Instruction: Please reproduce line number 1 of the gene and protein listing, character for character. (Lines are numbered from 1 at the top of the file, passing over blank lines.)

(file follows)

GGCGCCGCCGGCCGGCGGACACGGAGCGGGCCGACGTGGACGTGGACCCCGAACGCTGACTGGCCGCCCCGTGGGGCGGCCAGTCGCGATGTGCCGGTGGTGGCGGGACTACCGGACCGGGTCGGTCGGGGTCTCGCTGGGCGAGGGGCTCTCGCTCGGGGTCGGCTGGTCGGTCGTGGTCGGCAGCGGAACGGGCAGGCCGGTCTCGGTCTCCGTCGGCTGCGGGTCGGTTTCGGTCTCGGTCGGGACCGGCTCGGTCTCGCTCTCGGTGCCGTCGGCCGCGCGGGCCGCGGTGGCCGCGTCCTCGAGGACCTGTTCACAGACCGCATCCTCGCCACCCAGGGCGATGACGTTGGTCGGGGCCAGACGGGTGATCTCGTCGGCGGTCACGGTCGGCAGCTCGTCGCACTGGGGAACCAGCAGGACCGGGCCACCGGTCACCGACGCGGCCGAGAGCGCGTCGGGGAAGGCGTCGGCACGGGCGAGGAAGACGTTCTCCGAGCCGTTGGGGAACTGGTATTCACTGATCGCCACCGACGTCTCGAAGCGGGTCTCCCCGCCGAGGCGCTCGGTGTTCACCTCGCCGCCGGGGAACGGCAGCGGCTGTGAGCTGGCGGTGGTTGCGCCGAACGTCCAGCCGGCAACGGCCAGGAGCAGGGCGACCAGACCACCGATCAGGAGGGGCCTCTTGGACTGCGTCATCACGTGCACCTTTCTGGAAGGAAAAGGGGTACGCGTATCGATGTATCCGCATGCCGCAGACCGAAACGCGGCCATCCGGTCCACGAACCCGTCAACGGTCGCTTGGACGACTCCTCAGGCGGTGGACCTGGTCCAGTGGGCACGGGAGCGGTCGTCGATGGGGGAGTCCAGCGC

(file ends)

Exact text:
GGCGCCGCCGGCCGGCGGACACGGAGCGGGCCGACGTGGACGTGGACCCCGAACGCTGACTGGCCGCCCCGTGGGGCGGCCAGTCGCGATGTGCCGGTGGTGGCGGGACTACCGGACCGGGTCGGTCGGGGTCTCGCTGGGCGAGGGGCTCTCGCTCGGGGTCGGCTGGTCGGTCGTGGTCGGCAGCGGAACGGGCAGGCCGGTCTCGGTCTCCGTCGGCTGCGGGTCGGTTTCGGTCTCGGTCGGGACCGGCTCGGTCTCGCTCTCGGTGCCGTCGGCCGCGCGGGCCGCGGTGGCCGCGTCCTCGAGGACCTGTTCACAGACCGCATCCTCGCCACCCAGGGCGATGACGTTGGTCGGGGCCAGACGGGTGATCTCGTCGGCGGTCACGGTCGGCAGCTCGTCGCACTGGGGAACCAGCAGGACCGGGCCACCGGTCACCGACGCGGCCGAGAGCGCGTCGGGGAAGGCGTCGGCACGGGCGAGGAAGACGTTCTCCGAGCCGTTGGGGAACTGGTATTCACTGATCGCCACCGACGTCTCGAAGCGGGTCTCCCCGCCGAGGCGCTCGGTGTTCACCTCGCCGCCGGGGAACGGCAGCGGCTGTGAGCTGGCGGTGGTTGCGCCGAACGTCCAGCCGGCAACGGCCAGGAGCAGGGCGACCAGACCACCGATCAGGAGGGGCCTCTTGGACTGCGTCATCACGTGCACCTTTCTGGAAGGAAAAGGGGTACGCGTATCGATGTATCCGCATGCCGCAGACCGAAACGCGGCCATCCGGTCCACGAACCCGTCAACGGTCGCTTGGACGACTCCTCAGGCGGTGGACCTGGTCCAGTGGGCACGGGAGCGGTCGTCGATGGGGGAGTCCAGCGC